The Mercenary includes only its original English mono soundtrack in DTS-HD Master Audio 2.0. Here’s the part where I remind everyone that these movies were shot without sound and with international casts often speaking different languages from scene to scene. There is no ‘official’ language track and the English track is actually preferred, because Nero, Musante, and Palance all dub themselves. That said, it’s always nice to have the option to hear the Italian dub, which I supposed gives the Koch disc a slight edge over this one. The sound quality is a bit thin, but no thinner than you’d typically hear from a spaghetti western track. Distortion is minimal at high volume, dialogue occasionally barrels over the effects work, and the sound floor is low for quieter scenes. The exciting and memorable score was supplied by the godfather of the spaghetti western sound, Ennio Morricone. The Mercenary and Compañeros were probably his two most traditionally Mexican infused compositions, including full-bore mariachi-inspired bits. The main theme was used to great effect by Quentin Tarantino in Kill Bill: Volume 2), when Beatrix musters her strength and breaks out of her coffin.
Commentary with filmmaker Alex Cox – Alex Cox, best known as the director of Repo Man (1984), Straight to Hell (1987), and Walker (1987), is also the author of 10,000 Ways to Die: A Director’s Take on the Spaghetti Western (Kamera Books, 2009) and one of the most prominent experts on all things Italian western. Similar to his commentary on Kino’s same-day release of Giulio Petroni’s Death Rides a Horse (1967), Cox leaves a little too much blank space for me to consider this track a complete success, but there’s less of it than that track. When he is talking, he offers interesting and informative perspectives on the film, its counterparts, and the filmmakers.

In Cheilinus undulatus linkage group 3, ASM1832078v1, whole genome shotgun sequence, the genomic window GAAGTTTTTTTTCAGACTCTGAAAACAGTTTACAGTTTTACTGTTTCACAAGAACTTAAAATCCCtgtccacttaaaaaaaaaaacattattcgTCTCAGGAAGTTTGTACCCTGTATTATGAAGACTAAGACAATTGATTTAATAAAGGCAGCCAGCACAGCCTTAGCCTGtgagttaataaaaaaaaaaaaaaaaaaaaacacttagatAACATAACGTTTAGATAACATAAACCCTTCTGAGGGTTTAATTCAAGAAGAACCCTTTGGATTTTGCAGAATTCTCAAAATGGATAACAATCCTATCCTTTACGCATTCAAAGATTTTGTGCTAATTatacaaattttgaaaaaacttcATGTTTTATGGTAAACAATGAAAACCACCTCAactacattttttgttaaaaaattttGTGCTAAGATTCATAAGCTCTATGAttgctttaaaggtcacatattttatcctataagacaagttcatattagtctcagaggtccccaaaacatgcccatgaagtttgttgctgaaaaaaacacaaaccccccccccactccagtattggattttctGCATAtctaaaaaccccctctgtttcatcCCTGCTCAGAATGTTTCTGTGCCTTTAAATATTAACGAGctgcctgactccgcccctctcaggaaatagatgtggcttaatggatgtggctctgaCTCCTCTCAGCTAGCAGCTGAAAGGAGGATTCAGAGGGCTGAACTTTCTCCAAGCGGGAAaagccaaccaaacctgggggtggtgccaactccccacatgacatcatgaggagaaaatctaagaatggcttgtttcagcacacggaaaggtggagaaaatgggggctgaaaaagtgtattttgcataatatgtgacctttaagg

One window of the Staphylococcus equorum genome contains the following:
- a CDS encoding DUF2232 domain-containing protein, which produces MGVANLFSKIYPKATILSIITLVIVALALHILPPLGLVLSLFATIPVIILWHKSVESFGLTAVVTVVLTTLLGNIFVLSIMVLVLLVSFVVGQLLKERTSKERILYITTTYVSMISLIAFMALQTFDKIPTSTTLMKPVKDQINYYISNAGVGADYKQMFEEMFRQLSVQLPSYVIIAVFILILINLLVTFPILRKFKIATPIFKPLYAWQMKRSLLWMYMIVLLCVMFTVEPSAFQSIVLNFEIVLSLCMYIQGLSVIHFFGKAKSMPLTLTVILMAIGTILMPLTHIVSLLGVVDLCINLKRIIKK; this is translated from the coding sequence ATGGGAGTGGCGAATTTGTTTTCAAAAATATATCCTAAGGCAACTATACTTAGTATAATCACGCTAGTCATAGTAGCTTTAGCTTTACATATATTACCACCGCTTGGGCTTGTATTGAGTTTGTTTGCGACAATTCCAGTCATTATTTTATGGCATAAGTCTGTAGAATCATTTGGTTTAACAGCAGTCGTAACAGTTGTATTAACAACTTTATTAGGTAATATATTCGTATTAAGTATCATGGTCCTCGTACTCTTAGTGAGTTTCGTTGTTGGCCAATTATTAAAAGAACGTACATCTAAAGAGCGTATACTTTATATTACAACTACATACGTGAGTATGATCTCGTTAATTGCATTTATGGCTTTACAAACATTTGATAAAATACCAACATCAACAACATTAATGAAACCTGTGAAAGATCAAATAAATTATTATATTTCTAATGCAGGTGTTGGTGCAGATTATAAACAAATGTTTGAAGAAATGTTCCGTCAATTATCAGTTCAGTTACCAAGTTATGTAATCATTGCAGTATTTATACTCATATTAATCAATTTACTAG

Mercenario in Pictures and Promoting Mercenario animated image galleries, set to selections from Morricone’s score.
North American trailer and trailers for other Kino spaghetti western releases
For the record, Koch release does include two featurettes that didn’t make the jump to Kino’s disc – Die Regeln der Revolution, interviews with Nero, Musante, Corbucci, Luciano Vincenzoni, and Eugenio Martin, and Drehorte: Damals und heute, which are now & then location comparisons.
The images on this page are taken from the BD and sized for the page. Full-sized versions can (currently) only be accessed by right-clicking/ctrl-clicking the images and opening them in a new window/tab. Note that there will be some JPG compression.